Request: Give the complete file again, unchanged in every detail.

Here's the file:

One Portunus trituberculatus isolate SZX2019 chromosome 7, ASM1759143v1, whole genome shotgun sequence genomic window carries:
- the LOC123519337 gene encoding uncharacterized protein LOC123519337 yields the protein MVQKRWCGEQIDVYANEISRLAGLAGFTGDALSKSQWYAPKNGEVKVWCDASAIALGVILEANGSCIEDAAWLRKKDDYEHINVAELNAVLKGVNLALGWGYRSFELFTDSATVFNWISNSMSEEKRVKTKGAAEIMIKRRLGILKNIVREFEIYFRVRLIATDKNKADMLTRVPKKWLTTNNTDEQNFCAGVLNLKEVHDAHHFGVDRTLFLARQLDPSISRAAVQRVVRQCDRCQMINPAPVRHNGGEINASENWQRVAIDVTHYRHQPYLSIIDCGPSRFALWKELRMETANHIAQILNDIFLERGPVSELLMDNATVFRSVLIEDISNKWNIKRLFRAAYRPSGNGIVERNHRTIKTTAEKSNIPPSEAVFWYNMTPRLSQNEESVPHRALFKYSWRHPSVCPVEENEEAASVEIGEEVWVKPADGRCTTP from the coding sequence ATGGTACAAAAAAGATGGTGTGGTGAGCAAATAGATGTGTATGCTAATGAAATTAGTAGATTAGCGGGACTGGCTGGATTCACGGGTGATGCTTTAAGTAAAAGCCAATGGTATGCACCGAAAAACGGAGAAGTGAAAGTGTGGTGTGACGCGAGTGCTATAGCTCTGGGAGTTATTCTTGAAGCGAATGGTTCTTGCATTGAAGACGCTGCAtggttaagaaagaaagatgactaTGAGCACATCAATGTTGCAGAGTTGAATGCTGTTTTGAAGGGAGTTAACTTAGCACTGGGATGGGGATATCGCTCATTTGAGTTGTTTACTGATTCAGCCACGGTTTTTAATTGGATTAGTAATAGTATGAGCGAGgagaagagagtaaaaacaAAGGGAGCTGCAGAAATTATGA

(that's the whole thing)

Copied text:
One Portunus trituberculatus isolate SZX2019 chromosome 7, ASM1759143v1, whole genome shotgun sequence genomic window carries:
- the LOC123519337 gene encoding uncharacterized protein LOC123519337 yields the protein MVQKRWCGEQIDVYANEISRLAGLAGFTGDALSKSQWYAPKNGEVKVWCDASAIALGVILEANGSCIEDAAWLRKKDDYEHINVAELNAVLKGVNLALGWGYRSFELFTDSATVFNWISNSMSEEKRVKTKGAAEIMIKRRLGILKNIVREFEIYFRVRLIATDKNKADMLTRVPKKWLTTNNTDEQNFCAGVLNLKEVHDAHHFGVDRTLFLARQLDPSISRAAVQRVVRQCDRCQMINPAPVRHNGGEINASENWQRVAIDVTHYRHQPYLSIIDCGPSRFALWKELRMETANHIAQILNDIFLERGPVSELLMDNATVFRSVLIEDISNKWNIKRLFRAAYRPSGNGIVERNHRTIKTTAEKSNIPPSEAVFWYNMTPRLSQNEESVPHRALFKYSWRHPSVCPVEENEEAASVEIGEEVWVKPADGRCTTP from the coding sequence ATGGTACAAAAAAGATGGTGTGGTGAGCAAATAGATGTGTATGCTAATGAAATTAGTAGATTAGCGGGACTGGCTGGATTCACGGGTGATGCTTTAAGTAAAAGCCAATGGTATGCACCGAAAAACGGAGAAGTGAAAGTGTGGTGTGACGCGAGTGCTATAGCTCTGGGAGTTATTCTTGAAGCGAATGGTTCTTGCATTGAAGACGCTGCAtggttaagaaagaaagatgactaTGAGCACATCAATGTTGCAGAGTTGAATGCTGTTTTGAAGGGAGTTAACTTAGCACTGGGATGGGGATATCGCTCATTTGAGTTGTTTACTGATTCAGCCACGGTTTTTAATTGGATTAGTAATAGTATGAGCGAGgagaagagagtaaaaacaAAGGGAGCTGCAGAAATTATGA